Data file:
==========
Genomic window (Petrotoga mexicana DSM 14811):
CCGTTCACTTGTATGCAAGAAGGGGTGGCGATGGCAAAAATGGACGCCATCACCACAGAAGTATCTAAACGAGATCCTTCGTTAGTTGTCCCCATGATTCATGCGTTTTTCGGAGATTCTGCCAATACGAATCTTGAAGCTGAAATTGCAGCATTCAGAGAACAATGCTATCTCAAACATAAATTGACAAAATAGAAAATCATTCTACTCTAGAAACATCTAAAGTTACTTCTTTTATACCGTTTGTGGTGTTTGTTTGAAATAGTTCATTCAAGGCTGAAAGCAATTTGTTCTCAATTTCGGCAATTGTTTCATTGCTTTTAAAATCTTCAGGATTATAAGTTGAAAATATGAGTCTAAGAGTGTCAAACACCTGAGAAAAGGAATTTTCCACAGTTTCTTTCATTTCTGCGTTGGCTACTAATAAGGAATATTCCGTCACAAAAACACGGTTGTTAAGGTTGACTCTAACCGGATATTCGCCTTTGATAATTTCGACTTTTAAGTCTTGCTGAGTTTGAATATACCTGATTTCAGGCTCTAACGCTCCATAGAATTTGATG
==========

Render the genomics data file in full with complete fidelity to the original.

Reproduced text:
Genomic window (Petrotoga mexicana DSM 14811):
CCGTTCACTTGTATGCAAGAAGGGGTGGCGATGGCAAAAATGGACGCCATCACCACAGAAGTATCTAAACGAGATCCTTCGTTAGTTGTCCCCATGATTCATGCGTTTTTCGGAGATTCTGCCAATACGAATCTTGAAGCTGAAATTGCAGCATTCAGAGAACAATGCTATCTCAAACATAAATTGACAAAATAGAAAATCATTCTACTCTAGAAACATCTAAAGTTACTTCTTTTATACCGTTTGTGGTGTTTGTTTGAAATAGTTCATTCAAGGCTGAAAGCAATTTGTTCTCAATTTCGGCAATTGTTTCATTGCTTTTAAAATCTTCAGGATTATAAGTTGAAAATATGAGTCTAAGAGTGTCAAACACCTGAGAAAAGGAATTTTCCACAGTTTCTTTCATTTCTGCGTTGGCTACTAATAAGGAATATTCCGTCACAAAAACACGGTTGTTAAGGTTGACTCTAACCGGATATTCGCCTTTGATAATTTCGACTTTTAAGTCTTGCTGAGTTTGAATATACCTGATTTCAGGCTCTAACGCTCCATAGAATTTGATG